• CybersecurityGCHQ Cyber Accelerator selects first cyber security start-ups

    Seven start-ups, focusing on online security issues and threats, will join the new GCHQ Cyber Accelerator, powered by Wayra UK. The accelerator will be part of a government-funded cyber innovation center aiming to help keep the United Kingdom secure online. Each start-up will receive benefits including access to technological and security expertise, networks, office space, and mentoring. The accelerator aims to help the United Kingdom take the lead in producing the next generation of cybersecurity systems, boosting the country’s tech sector.

  • CybersecurityCybersecurity’s next phase: Cyber-deterrence

    By Dorothy Denning

    From 2005 to 2015, federal agencies reported a 1,300 percent jump in cybersecurity incidents. Clearly, we need better ways of addressing this broad category of threats. Some of us in the cybersecurity field are asking whether cyber deterrence might help. Cyberspace will never be immune to attack – no more than our streets will be immune to crime. But with stronger cybersecurity, increased use of active cyber defenses, and international cyber norms, we can hope to at least keep a lid on the problem.

  • CybersecurityShould NSA and cyber command have separate leadership?

    By Stuart Madnick

    The National Security Agency is the nation’s digital spying organization. U.S. Cyber Command is a military unit focused on cyberwarfare. Does it make sense for one person to lead them both at the same time? I believe that the NSA and Cyber Command should be under separate leadership, so each can pursue its mission with undivided focus and complete intensity. The NSA can gather intelligence. Cyber Command can defend our military networks and be ready to attack the systems of our enemies.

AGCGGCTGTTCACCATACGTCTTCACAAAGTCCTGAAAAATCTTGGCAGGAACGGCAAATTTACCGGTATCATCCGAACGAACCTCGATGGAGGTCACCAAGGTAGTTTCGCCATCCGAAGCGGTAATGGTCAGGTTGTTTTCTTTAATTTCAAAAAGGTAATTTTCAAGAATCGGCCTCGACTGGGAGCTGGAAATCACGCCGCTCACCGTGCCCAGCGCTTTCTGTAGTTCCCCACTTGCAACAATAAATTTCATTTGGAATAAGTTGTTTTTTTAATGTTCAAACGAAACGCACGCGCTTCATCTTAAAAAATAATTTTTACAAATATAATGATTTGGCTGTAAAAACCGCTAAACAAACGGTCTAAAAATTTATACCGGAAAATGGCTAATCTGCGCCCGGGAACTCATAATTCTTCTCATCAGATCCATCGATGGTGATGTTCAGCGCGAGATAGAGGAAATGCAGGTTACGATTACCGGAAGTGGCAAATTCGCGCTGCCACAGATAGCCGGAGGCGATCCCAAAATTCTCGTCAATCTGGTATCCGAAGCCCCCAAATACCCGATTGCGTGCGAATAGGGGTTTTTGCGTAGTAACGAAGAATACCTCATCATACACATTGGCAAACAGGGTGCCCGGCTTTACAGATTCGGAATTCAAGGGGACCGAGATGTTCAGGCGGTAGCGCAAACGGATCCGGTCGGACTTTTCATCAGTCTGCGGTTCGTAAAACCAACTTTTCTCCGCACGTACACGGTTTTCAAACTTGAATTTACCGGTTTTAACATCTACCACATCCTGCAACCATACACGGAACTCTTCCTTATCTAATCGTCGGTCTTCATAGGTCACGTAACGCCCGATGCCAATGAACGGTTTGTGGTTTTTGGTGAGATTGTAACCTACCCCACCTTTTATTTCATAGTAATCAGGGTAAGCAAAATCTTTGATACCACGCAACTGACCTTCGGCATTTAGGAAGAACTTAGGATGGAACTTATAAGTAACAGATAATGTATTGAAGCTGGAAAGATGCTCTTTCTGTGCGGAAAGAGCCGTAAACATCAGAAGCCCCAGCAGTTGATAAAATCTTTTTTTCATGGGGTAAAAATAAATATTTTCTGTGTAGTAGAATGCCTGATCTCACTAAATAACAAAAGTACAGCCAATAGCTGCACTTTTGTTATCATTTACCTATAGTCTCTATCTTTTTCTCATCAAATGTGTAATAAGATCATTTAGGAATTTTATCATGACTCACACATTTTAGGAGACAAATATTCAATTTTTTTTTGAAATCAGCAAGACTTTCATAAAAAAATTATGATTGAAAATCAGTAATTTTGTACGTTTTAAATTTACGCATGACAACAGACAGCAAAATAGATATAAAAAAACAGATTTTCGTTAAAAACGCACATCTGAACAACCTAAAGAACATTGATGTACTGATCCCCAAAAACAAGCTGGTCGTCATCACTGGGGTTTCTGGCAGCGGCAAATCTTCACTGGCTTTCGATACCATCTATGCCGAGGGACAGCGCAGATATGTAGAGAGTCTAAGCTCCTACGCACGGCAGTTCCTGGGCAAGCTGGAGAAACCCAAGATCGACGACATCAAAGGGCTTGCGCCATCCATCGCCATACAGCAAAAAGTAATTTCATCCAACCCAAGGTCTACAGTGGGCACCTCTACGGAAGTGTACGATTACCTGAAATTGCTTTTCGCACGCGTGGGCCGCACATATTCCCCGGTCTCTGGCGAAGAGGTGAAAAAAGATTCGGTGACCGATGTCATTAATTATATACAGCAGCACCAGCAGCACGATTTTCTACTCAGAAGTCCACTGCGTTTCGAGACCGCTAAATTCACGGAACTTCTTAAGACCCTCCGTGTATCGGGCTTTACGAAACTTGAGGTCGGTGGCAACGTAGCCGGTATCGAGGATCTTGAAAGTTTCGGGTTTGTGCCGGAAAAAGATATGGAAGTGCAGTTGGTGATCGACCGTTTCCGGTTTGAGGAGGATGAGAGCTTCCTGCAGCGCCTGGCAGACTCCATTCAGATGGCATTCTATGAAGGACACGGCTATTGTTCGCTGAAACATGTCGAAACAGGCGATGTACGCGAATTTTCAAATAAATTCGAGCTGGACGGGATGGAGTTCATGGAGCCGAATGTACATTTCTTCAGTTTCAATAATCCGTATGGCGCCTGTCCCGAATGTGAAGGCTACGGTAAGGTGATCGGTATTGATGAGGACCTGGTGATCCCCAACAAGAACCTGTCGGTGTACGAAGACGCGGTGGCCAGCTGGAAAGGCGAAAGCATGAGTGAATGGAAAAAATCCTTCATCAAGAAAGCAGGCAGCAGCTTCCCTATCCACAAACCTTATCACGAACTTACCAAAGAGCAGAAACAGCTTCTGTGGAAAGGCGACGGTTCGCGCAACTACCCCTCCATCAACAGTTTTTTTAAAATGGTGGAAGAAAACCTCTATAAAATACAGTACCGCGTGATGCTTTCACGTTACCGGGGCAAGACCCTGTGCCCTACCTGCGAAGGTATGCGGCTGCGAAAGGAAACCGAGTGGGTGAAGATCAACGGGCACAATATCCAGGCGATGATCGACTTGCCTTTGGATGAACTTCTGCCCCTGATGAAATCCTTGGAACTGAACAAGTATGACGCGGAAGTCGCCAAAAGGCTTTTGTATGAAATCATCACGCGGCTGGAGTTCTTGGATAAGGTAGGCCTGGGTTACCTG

• Russian hackingHackers “poking around” U.S. voter registration sites in more than a dozen states: Comey

    James Comey, the FBI director, said his agency has discovered more attempts to hack voter registration sites in more than a dozen states according to two law enforcement officials. The FBI, and investigators working for other law enforcement agencies, say indications are the hackers belong to two cyber units working for the Russian government.

  • Digital divideNorth Korea has only has 28 Web sites, mistakenly leaked official data reveals

    Launching an effective cyberwar against North Korea would be difficult because the secretive country has only twenty-eight registered domains. The information about the surprisingly small number of North Korean registered domains was the result of incorrect configuration of one of North Korea’s top-level name servers. The incorrect configuration made the server reveal a list of all the domain names under the domain .kp.

  • Digital spooksMI6 to recruit hundreds more staff in response to advances in digital technology,

    MI6, the U.K.’s overseas intelligence service, is set to recruit hundreds more digital specialists over the next four years in response to the ever-growing digital threats and challenges posed by advancing digital technology. MI6 employs 2,500 people, and the agency focuses on intelligence-gathering and operations outside the United Kingdom. MI5 is in charge of security within the United Kingdom (James Bond worked for MI6). In a rare public appearance, Alex Younger, the head of MI6, said of terrorism: “regrettably, this is an enduring issue which will certainly be with us, I believe, for our professional lifetime.”